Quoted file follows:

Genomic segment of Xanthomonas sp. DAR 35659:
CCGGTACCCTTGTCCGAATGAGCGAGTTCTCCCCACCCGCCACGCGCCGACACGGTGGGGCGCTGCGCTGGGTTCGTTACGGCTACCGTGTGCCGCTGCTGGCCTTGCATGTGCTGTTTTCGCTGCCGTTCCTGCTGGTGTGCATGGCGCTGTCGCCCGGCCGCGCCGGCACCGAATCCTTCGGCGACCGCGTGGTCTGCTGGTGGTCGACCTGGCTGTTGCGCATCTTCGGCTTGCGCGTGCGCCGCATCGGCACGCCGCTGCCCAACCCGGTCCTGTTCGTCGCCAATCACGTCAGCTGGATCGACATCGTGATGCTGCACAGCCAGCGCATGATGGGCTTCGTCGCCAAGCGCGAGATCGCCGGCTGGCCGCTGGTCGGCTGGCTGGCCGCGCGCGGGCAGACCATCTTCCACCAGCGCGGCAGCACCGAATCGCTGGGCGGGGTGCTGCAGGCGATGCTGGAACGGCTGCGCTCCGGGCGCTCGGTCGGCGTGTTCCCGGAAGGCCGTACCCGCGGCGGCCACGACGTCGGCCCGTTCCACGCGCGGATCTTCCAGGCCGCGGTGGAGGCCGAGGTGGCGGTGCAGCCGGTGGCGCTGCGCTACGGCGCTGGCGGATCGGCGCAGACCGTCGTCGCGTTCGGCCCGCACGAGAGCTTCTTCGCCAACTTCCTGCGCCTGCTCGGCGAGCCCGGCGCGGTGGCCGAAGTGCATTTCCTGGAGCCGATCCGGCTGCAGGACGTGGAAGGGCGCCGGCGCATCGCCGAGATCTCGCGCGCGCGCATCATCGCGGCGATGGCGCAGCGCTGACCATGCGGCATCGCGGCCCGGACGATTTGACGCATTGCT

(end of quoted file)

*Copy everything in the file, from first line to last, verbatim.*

Genomic segment of Xanthomonas sp. DAR 35659:
CCGGTACCCTTGTCCGAATGAGCGAGTTCTCCCCACCCGCCACGCGCCGACACGGTGGGGCGCTGCGCTGGGTTCGTTACGGCTACCGTGTGCCGCTGCTGGCCTTGCATGTGCTGTTTTCGCTGCCGTTCCTGCTGGTGTGCATGGCGCTGTCGCCCGGCCGCGCCGGCACCGAATCCTTCGGCGACCGCGTGGTCTGCTGGTGGTCGACCTGGCTGTTGCGCATCTTCGGCTTGCGCGTGCGCCGCATCGGCACGCCGCTGCCCAACCCGGTCCTGTTCGTCGCCAATCACGTCAGCTGGATCGACATCGTGATGCTGCACAGCCAGCGCATGATGGGCTTCGTCGCCAAGCGCGAGATCGCCGGCTGGCCGCTGGTCGGCTGGCTGGCCGCGCGCGGGCAGACCATCTTCCACCAGCGCGGCAGCACCGAATCGCTGGGCGGGGTGCTGCAGGCGATGCTGGAACGGCTGCGCTCCGGGCGCTCGGTCGGCGTGTTCCCGGAAGGCCGTACCCGCGGCGGCCACGACGTCGGCCCGTTCCACGCGCGGATCTTCCAGGCCGCGGTGGAGGCCGAGGTGGCGGTGCAGCCGGTGGCGCTGCGCTACGGCGCTGGCGGATCGGCGCAGACCGTCGTCGCGTTCGGCCCGCACGAGAGCTTCTTCGCCAACTTCCTGCGCCTGCTCGGCGAGCCCGGCGCGGTGGCCGAAGTGCATTTCCTGGAGCCGATCCGGCTGCAGGACGTGGAAGGGCGCCGGCGCATCGCCGAGATCTCGCGCGCGCGCATCATCGCGGCGATGGCGCAGCGCTGACCATGCGGCATCGCGGCCCGGACGATTTGACGCATTGCT